• събєрѫ -- verb; 1st person singular present of <събрати, -бєрѫ, -бєрєши> collect, gather -- will I bestow
  • тѹ -- adverb; <тѹ> there; then -- there
  • вьсꙗ -- adjective; accusative plural neuter of <вьсь> all, every; whole -- all
  • жита -- noun, neuter; accusative plural of <жито> grain, produce -- fruits
  • моꙗ -- adjective; accusative plural neuter of <мои> my -- my
  • и -- conjunction; <и> and -- and
  • добро -- adjective used as substantive; accusative singular neuter of <добръ> good -- goods
  • моє -- adjective; accusative singular neuter of <мои> my -- my

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  • рєкѫ -- verb; 1st person singular present of <рєшти, рєкѫ, рєчєши> say, tell -- (and) I will say
  • дѹши -- noun, feminine; dative singular of <дѹша> soul -- soul
  • моєи -- adjective; dative singular feminine of <мои> my -- to my
  • дѹшє -- noun, feminine; vocative singular of <дѹша> soul -- soul
  • имаши -- verb; 2nd person singular present of <имѣти, имамь, имаши> have, hold -- thou hast
  • мъного -- adjective; accusative singular neuter of <мъногъ> much, many -- much
  • добро -- adjective used as substantive; accusative singular neuter of <добръ> good -- goods
  • лєжѧштє -- verb; present active participle <лєжати, -жѫ, -жиши> lie, recline -- laid up
  • на -- preposition; <на> in, on; at, against; for -- for
  • лѣта -- noun, neuter; accusative plural of <лѣто> year, summer -- years
  • мънога -- adjective; accusative plural neuter of <мъногъ> much, many -- many
  • почиваи -- verb; 2nd person singular imperative of <почивати, -аѭ, -аѩши> rest, sleep; die -- take thine ease
  • ꙗждь -- verb; 2nd person singular imperative of <асти, амь, аси> eat -- eat
  • пии -- verb; 2nd person singular imperative of <пити, пиѭ, пиѩши> drink -- drink
  • вєсєли сѧ -- verb; 2nd person singular imperative reflexive of <вєсєлити, -л҄ѭ, -лиши> entertain; (refl.) rejoice -- (and) be merry

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  • рєчє -- verb; 3rd person singular aorist of <рєшти, рєкѫ, рєчєши> say, tell -- said
  • жє -- conjunction; <жє> and, but -- but
  • ємѹ -- pronoun; dative singular masculine of <*и> he -- unto him
  • богъ -- noun, masculine; nominative singular of <богъ> god -- God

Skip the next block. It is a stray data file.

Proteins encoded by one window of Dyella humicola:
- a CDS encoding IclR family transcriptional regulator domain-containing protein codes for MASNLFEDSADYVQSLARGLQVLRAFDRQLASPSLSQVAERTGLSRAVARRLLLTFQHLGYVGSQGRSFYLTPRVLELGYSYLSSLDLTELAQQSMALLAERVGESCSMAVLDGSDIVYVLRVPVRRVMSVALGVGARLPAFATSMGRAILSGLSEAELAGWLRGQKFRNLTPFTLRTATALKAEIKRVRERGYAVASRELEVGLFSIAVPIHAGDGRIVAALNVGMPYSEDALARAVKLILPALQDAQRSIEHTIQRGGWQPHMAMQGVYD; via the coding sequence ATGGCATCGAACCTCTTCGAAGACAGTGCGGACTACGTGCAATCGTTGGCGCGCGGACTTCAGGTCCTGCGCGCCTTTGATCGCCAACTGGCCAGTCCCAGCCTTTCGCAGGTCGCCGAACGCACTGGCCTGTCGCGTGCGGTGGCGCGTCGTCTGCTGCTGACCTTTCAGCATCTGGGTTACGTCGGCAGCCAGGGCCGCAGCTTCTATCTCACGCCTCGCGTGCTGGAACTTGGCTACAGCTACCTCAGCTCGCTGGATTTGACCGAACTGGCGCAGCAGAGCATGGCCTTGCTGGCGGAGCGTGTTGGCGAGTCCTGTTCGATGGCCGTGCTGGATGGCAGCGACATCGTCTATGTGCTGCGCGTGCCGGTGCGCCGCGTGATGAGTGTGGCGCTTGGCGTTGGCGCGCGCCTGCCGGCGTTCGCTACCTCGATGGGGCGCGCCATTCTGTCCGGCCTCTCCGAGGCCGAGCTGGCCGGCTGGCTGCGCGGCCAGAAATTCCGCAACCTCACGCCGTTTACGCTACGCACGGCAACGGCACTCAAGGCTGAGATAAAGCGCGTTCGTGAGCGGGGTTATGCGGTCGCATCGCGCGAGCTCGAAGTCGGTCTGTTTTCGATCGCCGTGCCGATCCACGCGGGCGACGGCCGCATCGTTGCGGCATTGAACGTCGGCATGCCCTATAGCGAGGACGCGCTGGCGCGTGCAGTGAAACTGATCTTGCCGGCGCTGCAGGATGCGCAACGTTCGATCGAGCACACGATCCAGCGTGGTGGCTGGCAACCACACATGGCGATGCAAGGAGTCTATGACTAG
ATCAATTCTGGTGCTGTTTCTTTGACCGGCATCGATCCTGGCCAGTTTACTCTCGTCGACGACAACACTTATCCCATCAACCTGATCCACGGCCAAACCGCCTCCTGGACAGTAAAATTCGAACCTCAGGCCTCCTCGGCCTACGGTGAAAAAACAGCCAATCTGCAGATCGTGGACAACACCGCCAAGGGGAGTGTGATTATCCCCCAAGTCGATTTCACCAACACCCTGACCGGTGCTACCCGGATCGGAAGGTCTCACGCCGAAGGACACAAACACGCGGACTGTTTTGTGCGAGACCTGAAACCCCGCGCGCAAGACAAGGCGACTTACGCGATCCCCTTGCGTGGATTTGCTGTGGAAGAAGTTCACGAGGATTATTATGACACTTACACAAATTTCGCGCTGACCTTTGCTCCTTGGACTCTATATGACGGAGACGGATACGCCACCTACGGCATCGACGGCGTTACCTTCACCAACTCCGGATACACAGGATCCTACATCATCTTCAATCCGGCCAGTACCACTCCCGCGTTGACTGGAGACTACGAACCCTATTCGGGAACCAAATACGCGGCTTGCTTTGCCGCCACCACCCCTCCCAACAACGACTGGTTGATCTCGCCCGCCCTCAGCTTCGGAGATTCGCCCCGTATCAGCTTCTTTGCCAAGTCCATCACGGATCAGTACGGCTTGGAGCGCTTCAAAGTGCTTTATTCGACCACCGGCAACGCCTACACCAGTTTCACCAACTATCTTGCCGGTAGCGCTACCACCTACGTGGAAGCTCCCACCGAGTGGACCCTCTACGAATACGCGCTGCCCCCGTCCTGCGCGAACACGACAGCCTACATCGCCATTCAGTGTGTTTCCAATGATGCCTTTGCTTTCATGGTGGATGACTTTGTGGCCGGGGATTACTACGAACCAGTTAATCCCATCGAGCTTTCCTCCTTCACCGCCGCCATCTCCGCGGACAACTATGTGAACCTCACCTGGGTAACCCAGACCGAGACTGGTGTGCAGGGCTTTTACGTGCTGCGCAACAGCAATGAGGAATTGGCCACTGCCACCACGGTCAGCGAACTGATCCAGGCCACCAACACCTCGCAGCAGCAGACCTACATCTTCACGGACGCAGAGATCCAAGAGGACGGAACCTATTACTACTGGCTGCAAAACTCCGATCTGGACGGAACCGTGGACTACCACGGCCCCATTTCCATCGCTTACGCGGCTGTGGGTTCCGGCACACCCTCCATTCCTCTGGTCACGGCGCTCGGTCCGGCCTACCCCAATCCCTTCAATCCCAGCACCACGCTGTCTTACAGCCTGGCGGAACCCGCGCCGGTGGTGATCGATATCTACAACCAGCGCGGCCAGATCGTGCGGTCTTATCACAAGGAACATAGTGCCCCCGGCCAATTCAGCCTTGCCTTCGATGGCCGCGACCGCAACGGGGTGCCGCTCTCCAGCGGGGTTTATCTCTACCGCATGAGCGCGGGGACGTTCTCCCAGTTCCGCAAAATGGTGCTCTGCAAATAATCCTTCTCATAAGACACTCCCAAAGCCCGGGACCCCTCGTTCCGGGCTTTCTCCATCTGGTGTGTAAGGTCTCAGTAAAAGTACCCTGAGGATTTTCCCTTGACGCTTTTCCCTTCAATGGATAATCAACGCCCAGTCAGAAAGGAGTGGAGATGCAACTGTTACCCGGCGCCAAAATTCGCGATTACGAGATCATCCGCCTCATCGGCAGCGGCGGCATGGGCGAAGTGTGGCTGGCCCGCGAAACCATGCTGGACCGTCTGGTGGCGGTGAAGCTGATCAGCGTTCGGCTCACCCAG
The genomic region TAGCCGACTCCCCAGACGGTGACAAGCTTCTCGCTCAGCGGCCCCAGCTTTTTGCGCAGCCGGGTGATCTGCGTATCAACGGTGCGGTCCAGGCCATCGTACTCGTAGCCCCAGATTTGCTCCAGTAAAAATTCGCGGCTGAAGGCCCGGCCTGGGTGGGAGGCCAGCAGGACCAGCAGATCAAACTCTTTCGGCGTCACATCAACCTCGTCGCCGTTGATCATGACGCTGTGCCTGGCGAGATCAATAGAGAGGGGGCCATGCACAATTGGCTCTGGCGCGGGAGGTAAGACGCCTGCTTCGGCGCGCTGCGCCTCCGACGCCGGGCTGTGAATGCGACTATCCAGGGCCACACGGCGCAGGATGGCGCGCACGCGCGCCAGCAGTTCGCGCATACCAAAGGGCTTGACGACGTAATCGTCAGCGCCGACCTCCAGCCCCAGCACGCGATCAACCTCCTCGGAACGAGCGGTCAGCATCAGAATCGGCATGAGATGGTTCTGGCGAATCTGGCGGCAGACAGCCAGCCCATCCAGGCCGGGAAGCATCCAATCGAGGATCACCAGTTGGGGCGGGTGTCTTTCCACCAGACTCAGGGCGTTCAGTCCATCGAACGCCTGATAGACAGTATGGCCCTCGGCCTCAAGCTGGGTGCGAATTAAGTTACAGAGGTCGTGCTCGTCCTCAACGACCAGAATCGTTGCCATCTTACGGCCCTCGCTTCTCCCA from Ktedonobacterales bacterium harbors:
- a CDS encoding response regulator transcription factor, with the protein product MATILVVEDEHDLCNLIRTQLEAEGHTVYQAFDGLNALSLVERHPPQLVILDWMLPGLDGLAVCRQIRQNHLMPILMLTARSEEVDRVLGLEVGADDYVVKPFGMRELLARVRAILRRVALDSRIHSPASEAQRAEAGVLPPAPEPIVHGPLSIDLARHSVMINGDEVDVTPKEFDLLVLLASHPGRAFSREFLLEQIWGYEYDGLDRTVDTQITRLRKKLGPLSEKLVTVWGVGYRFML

• бєзѹмьнє -- adjective used as substantive; vocative singular masculine of <бєзѹмьнъ> mad, crazy, foolish -- thou fool
  • въ -- preposition; <въ> in, into -- ...
  • сьѭ -- demonstrative adjective; accusative singular feminine of <сь> this -- this
  • ношть -- noun, feminine; accusative singular of <ношть> night -- night
  • дѹшѫ -- noun, feminine; accusative singular of <дѹша> soul -- soul
  • твоѭ -- adjective; accusative singular feminine of <твои> your, thy -- thy
  • истѧѕаѭтъ -- verb; 3rd person plural present of <ꙇстѧзати, -заѭ, -заѥши> demand back; find out; test -- shall be required
  • отъ -- preposition; <отъ> by, from, of -- of
  • тєбє -- pronoun; genitive singular of <тꙑ> you, thou -- thee
  • а -- conjunction; <а> and, but; if -- then
  • ꙗжє -- relative pronoun; accusative plural neuter of <ижє> who, which -- which
  • ѹготова -- verb; 2nd person singular aorist of <ѹготовати, -аѭ, -аѥши> prepare -- thou hast provided
  • комѹ -- interrogative pronoun; dative singular masculine of <къто> who -- whose
  • бѫдєтъ -- verb; 3rd person singular future of <бꙑти, бѫдѫ, бѫдєши> be, become -- shall (those things) be

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  • тако -- adverb; <тако> thus, in this way -- so
  • вьсакъ -- adjective; nominative singular masculine of <вьсакъ> each, every -- ...
  • събираѧи -- verb; present active participle used as substantive <събрати, -бєрѫ, -бєрєши> collect, gather -- (is he that) layeth up treasure
  • сєбѣ -- reflexive pronoun; dative singular of <сєбє> self -- for himself
  • нє -- particle; <нє> not -- (and) not
  • въ -- preposition; <въ> in, into -- toward
  • богъ -- noun, masculine; accusative singular of <богъ> god -- God
  • богатѣѧ -- verb; present active participle used as substantive <богатѣти, -тѣѭ, -тѣѥши> be rich -- is... rich

Lesson Text

рєчє жє притъчѫ к н҄имъ глагол҄ѧ чловѣкѹ єтєрѹ богатѹ ѹгобьѕи сѧ н҄ива | и мꙑшл҄ꙗашє в сєбѣ глагол҄ѧ чьто сътвор҄ѭ ꙗко нє имамь къдє събьрати плодъ моихъ | и рєчє сє сътвор҄ѭ разор҄ѭ житьницѧ моѧ и бол҄ьшѧ съзиждѫ и събєрѫ тѹ вьсꙗ жита моꙗ и добро моє | рєкѫ дѹши моєи дѹшє имаши мъного добро лєжѧштє на лѣта мънога
почиваи ꙗждь пии вєсєли сѧ | рєчє жє ємѹ богъ бєзѹмьнє въ сьѭ ношть дѹшѫ твоѭ истѧѕаѭтъ отъ тєбє а ꙗжє ѹготова комѹ бѫдєтъ | тако вьсакъ събираѧи сєбѣ нє въ богъ богатѣѧ


(12:16) And he spake a parable unto them, saying, The ground of a certain rich man brought forth plentifully: (17) And he thought within himself, saying, What shall I do, because I have no room where to bestow my fruits? (18) And he said, This will I do: I will pull down my barns, and build greater; and there will I bestow all my fruits and my goods. (19) And I will say to my soul, Soul, thou hast much goods laid up for many years; take thine ease, eat, drink, and be merry. (20) But God said unto him, Thou fool, this night thy soul shall be required of thee: then whose shall those things be, which thou hast provided? (21) So is he that layeth up treasure for himself and is not rich toward God.


1 The Alphabet